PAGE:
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Group Read Discussions > July 2018 Group Read -- Spoiler thread for Killers of the Flower Moon, by David Grann

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message 1: by Nancy, Co-Moderator (new)

Nancy Oakes (quinnsmom) | 9315 comments Mod
I've set up this thread to be used for talking about possible spoilers while discussing Killers of the Flower Moon.

message 2: by Jamie (new)

Jamie Zaccaria I can't seem to figure out, did Ernest love Mollie at all? How much of their relationship was real and how much was pretend? Poor Mollie.

message 3: by Angel (new)

Angel Hartline (angeltown) | 18 comments I was wondering that, too, Jamie! To me it seemed like he did love her (though obviously not enough), but he was bound so tightly to his uncle from his teen years that he felt his hand was forced. Also I feel like he probably felt his own life would be in danger if he refused to participate... people that got in the way were pretty much falling like flies. It's such a shame that he wasn't brave enough to do the right thing.

message 4: by Susan (new)

Susan I felt so sorry for their children, having to grow up knowing that their own father tried to murder them for their mother's money.

message 5: by Patty (new)

Patty | 3077 comments The question about love is not something a true non-fiction writer can even begin to write about; unless that person said that they loved the other person.

From Ernest's remorse, I think he had a conscience. But he was so easily led by his uncle to do these things; things I think would be hard to do to someone you love.

Mollie kept her first 'marriage' from Ernest. Was she not sure of Ernest's commitment to her, maybe even feared his reaction?

It must have been an interesting dynamic these marriages between the Osage and White populations, with all the sociological, racial, misogynistic, etc. going on.

message 6: by Nancy, Co-Moderator (new)

Nancy Oakes (quinnsmom) | 9315 comments Mod
I think if enough money's involved, it can be a strong motivator even if you do love someone.

message 7: by Tawallah (new)

Tawallah | 38 comments I found that epilogue frightening. It seemed as if not only Bill Hale was the only mastermind behind the Reign of Terror. And it made me so angry to think that the Osage tribe has received a measure of justice but the full truth has not been told. Initially I thought it was a conspiracy but it seems to be systematic racism that allowed this to happen. And that is much scarier than Bill Hale. This could happen again.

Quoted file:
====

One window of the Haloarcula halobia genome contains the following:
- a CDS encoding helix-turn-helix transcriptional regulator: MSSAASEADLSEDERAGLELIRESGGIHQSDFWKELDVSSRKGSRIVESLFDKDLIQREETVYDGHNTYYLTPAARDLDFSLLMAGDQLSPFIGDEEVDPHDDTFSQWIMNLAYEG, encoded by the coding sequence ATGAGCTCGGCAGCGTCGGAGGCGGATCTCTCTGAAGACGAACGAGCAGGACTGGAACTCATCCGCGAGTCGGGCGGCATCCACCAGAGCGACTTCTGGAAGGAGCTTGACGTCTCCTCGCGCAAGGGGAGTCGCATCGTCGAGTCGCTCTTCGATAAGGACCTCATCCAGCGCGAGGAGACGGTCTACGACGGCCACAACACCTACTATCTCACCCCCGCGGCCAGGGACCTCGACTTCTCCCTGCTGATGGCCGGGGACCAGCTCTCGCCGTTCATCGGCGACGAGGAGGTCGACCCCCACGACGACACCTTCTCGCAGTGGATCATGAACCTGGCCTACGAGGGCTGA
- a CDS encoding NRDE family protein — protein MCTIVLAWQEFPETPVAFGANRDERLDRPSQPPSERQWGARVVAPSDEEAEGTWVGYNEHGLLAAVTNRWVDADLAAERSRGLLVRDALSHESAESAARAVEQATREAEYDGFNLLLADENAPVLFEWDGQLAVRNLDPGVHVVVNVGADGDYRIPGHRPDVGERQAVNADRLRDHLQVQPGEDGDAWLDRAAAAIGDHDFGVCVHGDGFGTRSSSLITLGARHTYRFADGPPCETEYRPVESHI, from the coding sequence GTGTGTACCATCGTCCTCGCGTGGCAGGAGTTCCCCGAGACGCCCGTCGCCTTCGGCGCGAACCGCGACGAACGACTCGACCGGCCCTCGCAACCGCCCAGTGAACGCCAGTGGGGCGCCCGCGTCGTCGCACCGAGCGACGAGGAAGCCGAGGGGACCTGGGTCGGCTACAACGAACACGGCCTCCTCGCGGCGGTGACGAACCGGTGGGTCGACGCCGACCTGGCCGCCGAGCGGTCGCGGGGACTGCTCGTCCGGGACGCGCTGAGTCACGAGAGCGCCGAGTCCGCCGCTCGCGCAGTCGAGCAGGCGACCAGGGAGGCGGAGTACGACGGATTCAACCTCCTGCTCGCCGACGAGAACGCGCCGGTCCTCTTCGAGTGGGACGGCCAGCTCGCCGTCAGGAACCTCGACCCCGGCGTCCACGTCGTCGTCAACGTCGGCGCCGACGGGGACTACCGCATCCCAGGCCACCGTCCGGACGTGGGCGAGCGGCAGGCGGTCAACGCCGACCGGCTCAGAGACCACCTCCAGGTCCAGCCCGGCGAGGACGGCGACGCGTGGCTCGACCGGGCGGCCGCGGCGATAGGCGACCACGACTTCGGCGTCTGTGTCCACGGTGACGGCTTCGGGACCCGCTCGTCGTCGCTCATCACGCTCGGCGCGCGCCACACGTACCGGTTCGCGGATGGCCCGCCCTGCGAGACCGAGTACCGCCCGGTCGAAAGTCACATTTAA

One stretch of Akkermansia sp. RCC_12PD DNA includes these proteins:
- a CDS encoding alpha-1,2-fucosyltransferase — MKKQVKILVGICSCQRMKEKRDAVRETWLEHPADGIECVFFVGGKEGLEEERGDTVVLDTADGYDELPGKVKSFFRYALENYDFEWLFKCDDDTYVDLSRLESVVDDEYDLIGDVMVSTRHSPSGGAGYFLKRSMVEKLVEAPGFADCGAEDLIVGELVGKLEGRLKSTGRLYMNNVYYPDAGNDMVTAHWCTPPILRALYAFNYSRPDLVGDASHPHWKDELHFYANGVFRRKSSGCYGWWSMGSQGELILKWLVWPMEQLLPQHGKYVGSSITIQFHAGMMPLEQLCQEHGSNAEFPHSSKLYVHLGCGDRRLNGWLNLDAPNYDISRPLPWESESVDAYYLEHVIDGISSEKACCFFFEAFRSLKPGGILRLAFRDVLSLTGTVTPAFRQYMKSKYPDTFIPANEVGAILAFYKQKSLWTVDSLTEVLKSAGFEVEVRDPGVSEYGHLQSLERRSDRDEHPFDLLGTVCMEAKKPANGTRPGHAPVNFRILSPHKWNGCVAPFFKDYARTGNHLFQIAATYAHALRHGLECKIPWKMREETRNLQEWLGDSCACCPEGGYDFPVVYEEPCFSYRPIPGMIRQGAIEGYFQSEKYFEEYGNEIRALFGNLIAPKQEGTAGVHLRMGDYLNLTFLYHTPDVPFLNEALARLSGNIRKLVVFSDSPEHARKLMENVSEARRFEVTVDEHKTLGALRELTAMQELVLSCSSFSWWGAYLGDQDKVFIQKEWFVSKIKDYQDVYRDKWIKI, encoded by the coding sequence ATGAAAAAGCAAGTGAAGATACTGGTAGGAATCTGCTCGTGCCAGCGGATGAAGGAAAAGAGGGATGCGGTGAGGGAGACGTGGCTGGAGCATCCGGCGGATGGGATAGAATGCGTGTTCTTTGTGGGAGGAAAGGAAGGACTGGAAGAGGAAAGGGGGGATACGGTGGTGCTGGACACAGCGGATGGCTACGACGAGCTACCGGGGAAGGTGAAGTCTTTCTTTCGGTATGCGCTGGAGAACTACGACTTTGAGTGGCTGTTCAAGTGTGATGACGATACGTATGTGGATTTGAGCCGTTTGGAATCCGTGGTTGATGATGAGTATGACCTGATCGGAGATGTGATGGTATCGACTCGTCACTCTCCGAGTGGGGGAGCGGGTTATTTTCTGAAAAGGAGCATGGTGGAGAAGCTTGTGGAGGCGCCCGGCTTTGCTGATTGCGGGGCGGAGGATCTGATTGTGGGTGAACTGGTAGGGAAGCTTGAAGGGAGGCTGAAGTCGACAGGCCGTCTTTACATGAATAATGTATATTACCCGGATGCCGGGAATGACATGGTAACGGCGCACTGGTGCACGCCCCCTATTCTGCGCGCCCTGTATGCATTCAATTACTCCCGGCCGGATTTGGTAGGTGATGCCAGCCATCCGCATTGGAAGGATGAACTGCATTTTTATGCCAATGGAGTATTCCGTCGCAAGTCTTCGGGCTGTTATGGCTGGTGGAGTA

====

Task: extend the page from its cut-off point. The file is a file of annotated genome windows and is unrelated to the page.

message 8: by Nancy, Co-Moderator (new)

Nancy Oakes (quinnsmom) | 9315 comments Mod
June wrote: "I found that epilogue frightening. It seemed as if not only Bill Hale was the only mastermind behind the Reign of Terror. And it made me so angry to think that the Osage tribe has received a measur..."

Oh yes. Read this:

message 9: by NancyJ (last edited Jul 28, 2018 02:41PM) (new)

NancyJ (nancyjjj) This book moved me a great deal. After I read it, I realized that my greatgrandmother (who was native american), was about the same age as Molly, so I tried to imagine what life was life for her. My grandfather hid his heritage from people, including his own daughter (my mother) for nearly his entire life. When I learned about this (as an adult) I found it very exciting to hear something surprising about my heritage. But I felt very sad (even more so now) that he felt he had to hide something so basic about himself. Now I realize that he was escaping the racism that was so strong at that time (and in some places still is).

Bill Hale was perhaps the most infamous of the murderers, but many more were suspected but never charged. The doctors, and countless guardians of other Osage were also guilty of murder, many by poisoning. It's easy to blame this on the greedy and jealous neighbors of the Osage, but the government was complicit as well. This is a clear example of institutionalized racism. They created laws that made it easy for people to be victimized.

They treated adults like children, forcing them to have guardians to "protect" their money. Guardianships were forced on people not because they were being foolish with their money, but it was based solely on the amount of indian blood in their bodies. The guardians didn't protect people, they simply stole from them.
While the newspapers made a big deal about mansions and wasted money, the most foolish big spenders were white men. They were not given guardians.

The ethical guardians who tried to speak out were silenced by murder or fear of murder. I have no doubt that the people who were stealing from the osage didn't feel that they were doing anything wrong. The law treated the indians as less than other people, their neighbors were doing it, so why shouldn't they. They lived there too, so why shouldn't they get some of that oil money? But that became a slippery slope that eventually led to murders, a lot of murders.

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